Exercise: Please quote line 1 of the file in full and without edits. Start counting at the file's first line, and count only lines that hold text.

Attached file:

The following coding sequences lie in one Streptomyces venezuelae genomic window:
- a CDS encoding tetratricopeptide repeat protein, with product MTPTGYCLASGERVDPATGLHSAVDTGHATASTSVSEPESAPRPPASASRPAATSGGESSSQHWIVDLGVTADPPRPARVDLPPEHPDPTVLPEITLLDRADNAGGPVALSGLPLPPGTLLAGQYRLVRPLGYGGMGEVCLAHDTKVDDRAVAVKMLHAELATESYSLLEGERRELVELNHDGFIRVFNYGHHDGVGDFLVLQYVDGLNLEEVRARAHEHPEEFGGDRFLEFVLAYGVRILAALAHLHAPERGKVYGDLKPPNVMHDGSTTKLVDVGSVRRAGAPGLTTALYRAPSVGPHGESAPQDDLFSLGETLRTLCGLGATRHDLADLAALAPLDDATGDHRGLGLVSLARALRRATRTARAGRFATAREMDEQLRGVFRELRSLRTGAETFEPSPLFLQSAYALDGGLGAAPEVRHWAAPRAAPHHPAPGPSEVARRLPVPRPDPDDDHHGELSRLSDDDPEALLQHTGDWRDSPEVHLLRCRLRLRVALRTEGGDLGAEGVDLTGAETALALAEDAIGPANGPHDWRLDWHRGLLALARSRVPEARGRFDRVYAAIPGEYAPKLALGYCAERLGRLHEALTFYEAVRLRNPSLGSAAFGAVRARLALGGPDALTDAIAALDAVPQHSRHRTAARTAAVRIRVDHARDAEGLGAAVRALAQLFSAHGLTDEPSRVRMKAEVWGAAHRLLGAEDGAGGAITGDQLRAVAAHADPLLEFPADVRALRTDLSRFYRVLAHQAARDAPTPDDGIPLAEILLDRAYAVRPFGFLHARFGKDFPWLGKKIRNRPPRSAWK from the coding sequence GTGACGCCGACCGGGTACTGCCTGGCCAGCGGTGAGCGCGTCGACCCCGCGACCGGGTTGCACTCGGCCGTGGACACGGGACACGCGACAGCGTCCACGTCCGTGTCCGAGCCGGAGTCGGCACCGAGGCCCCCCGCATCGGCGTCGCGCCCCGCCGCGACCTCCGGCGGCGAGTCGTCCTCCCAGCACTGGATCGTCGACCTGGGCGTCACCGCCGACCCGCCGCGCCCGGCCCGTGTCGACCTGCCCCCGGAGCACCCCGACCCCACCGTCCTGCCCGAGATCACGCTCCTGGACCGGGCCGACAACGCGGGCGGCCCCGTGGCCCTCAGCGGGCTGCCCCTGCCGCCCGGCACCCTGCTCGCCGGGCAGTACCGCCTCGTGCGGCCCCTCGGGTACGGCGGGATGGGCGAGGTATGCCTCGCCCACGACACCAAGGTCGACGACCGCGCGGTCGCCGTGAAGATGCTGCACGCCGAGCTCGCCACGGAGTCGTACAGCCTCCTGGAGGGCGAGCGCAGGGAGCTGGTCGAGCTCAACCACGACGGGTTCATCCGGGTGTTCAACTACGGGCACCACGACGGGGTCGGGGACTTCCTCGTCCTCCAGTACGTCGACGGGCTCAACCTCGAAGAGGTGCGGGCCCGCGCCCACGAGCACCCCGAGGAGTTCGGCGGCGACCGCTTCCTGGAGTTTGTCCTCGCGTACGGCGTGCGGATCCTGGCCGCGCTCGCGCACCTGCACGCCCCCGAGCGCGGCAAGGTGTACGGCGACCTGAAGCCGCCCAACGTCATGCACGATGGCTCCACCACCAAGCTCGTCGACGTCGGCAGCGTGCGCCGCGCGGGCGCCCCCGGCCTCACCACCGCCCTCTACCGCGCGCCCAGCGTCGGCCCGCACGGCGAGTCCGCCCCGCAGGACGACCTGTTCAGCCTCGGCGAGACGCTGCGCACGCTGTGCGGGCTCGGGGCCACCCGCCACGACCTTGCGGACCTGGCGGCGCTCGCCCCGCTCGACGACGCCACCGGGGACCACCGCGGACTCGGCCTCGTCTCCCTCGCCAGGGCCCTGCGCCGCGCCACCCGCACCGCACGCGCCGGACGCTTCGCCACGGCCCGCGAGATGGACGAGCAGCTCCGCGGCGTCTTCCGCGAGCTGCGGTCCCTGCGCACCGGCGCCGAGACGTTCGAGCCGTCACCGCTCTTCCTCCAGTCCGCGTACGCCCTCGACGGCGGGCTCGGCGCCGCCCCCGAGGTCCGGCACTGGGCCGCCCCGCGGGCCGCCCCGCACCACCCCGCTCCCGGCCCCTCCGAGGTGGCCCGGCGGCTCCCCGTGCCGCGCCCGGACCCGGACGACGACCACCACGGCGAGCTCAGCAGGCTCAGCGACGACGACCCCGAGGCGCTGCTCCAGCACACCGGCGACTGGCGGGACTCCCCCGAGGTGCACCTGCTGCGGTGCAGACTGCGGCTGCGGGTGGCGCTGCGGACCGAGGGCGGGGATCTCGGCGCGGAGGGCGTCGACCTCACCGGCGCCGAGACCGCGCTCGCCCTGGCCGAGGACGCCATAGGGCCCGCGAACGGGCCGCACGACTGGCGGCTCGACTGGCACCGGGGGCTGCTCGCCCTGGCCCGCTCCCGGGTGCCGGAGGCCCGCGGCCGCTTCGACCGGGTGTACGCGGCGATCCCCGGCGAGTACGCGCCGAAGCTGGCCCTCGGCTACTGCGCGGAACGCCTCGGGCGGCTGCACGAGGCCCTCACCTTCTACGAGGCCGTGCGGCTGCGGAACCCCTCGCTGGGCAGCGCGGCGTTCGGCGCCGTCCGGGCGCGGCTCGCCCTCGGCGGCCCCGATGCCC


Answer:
The following coding sequences lie in one Streptomyces venezuelae genomic window: